Is there a relationship between estrogen and migraines? As you enter monthly menstruation cycles and menopause, estrogen levels (commonly measured in the urine) fall. Can this affect the likelihood of getting headaches was studied and please read on.
Commonly, the time period two days before and three days after menstruation is associated with the presence of migraines (“menstrual migraines”). Researchers presented a “two-hit” concept regarding this phenomena: the first hit, the rapid fall in estrogen levels, occurs before menstruation, and, combined with another trigger (the second hit), can cause an increase in these painful headaches. Common triggers- second hits – include stress, lack of sleep, or even a glass of wine.*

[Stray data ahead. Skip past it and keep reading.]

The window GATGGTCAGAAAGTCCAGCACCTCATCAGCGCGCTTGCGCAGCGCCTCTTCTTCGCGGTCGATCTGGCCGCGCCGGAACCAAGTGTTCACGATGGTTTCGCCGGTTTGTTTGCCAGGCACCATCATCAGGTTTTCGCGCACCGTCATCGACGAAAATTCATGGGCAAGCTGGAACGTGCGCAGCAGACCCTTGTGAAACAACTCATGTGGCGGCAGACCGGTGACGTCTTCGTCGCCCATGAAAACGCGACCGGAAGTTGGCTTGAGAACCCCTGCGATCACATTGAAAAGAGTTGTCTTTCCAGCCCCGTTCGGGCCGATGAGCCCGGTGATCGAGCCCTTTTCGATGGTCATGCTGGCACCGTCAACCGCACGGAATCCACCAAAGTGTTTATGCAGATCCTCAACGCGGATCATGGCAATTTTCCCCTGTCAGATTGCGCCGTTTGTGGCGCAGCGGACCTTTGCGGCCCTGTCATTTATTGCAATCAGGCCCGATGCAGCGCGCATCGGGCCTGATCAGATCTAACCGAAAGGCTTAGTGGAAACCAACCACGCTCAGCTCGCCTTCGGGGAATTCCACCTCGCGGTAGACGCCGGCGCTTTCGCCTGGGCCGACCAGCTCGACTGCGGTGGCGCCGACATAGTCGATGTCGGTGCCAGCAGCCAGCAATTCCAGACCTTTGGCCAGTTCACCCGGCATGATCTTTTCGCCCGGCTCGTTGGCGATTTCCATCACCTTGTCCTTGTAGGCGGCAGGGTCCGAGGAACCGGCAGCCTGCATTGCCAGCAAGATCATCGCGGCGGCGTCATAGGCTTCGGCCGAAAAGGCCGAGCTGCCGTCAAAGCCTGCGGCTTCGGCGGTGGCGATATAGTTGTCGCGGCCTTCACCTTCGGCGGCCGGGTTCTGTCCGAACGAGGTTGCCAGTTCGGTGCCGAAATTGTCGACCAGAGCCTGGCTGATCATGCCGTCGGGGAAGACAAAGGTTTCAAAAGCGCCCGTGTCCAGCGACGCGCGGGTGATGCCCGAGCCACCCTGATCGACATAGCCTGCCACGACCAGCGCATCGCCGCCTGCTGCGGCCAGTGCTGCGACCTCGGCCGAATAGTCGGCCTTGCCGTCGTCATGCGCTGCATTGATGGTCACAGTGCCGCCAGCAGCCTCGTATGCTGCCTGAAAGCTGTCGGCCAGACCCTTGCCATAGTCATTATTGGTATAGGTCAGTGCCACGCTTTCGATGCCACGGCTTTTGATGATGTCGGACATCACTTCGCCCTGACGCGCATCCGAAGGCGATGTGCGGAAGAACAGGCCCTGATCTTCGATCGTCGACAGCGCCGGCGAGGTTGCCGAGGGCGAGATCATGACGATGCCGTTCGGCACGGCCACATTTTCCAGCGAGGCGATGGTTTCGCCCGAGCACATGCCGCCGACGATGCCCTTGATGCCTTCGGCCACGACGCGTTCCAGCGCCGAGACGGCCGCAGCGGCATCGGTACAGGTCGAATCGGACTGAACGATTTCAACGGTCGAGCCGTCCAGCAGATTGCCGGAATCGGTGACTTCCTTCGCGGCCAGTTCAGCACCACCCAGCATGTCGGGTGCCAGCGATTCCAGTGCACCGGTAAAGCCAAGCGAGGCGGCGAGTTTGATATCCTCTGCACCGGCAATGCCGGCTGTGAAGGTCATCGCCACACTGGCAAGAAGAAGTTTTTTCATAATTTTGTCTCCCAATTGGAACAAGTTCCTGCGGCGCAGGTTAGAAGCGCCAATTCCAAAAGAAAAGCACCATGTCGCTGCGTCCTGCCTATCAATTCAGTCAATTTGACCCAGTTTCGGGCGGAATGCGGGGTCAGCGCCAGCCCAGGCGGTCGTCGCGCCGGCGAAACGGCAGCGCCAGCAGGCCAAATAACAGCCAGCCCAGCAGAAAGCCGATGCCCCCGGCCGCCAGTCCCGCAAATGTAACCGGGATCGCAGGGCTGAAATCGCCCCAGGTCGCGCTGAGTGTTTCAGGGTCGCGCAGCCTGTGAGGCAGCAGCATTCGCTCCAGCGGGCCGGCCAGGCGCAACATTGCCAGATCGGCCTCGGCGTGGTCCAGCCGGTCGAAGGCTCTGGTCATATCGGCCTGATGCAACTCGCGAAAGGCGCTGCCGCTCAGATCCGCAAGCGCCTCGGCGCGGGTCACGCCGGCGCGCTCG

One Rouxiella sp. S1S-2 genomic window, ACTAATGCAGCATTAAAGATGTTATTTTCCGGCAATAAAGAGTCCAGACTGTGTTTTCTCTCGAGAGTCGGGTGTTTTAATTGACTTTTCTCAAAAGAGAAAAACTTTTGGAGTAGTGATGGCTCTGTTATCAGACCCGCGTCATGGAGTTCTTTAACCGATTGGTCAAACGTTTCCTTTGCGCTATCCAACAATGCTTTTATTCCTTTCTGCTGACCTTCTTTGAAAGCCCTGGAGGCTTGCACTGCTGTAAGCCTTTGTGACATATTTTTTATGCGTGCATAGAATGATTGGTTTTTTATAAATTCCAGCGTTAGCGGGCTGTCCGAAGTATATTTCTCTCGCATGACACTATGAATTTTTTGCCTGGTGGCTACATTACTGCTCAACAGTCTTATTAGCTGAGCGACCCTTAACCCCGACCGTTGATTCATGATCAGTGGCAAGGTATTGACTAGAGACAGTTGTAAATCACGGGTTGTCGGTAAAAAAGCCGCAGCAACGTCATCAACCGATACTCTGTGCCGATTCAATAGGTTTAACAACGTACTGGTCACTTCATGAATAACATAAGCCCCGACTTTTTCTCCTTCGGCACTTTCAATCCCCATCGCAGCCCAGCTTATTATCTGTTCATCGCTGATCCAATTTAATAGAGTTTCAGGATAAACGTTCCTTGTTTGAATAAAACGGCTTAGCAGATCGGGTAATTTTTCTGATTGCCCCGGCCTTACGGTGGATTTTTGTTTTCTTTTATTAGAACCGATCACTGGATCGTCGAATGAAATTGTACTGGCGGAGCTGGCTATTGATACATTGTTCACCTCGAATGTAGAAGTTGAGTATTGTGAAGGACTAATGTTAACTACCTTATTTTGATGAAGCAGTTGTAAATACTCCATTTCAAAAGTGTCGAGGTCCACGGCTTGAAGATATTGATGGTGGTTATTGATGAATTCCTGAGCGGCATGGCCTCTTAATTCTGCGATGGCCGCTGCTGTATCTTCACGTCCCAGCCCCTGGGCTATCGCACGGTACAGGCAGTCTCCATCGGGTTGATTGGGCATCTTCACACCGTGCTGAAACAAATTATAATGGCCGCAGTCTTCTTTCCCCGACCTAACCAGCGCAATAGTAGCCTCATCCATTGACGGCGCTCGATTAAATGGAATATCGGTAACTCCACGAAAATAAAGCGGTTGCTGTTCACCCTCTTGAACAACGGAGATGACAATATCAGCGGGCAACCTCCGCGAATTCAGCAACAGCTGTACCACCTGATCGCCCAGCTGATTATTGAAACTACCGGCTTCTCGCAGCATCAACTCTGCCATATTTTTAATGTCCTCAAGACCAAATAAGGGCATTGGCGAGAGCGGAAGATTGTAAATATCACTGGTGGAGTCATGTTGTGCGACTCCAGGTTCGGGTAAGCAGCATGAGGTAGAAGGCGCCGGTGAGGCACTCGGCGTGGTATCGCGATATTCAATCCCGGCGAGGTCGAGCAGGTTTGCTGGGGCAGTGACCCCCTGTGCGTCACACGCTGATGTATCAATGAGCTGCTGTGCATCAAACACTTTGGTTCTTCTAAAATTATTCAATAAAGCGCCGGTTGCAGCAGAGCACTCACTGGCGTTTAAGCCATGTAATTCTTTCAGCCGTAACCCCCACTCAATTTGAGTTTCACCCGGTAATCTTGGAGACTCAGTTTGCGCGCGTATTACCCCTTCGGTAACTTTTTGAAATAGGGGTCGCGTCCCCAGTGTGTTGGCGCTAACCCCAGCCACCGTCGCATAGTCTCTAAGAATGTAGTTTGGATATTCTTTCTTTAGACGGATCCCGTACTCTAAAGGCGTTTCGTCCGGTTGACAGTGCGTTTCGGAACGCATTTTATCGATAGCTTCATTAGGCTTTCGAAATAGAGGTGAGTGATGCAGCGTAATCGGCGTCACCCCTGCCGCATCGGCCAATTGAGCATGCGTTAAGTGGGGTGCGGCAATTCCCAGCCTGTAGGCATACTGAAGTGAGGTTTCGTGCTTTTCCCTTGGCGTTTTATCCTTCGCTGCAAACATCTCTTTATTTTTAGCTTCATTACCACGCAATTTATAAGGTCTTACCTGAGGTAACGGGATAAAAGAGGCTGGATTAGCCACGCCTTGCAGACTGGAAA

Further studies are underway to evaluate how oral contraceptive pills may affect ‘migraineurs‘.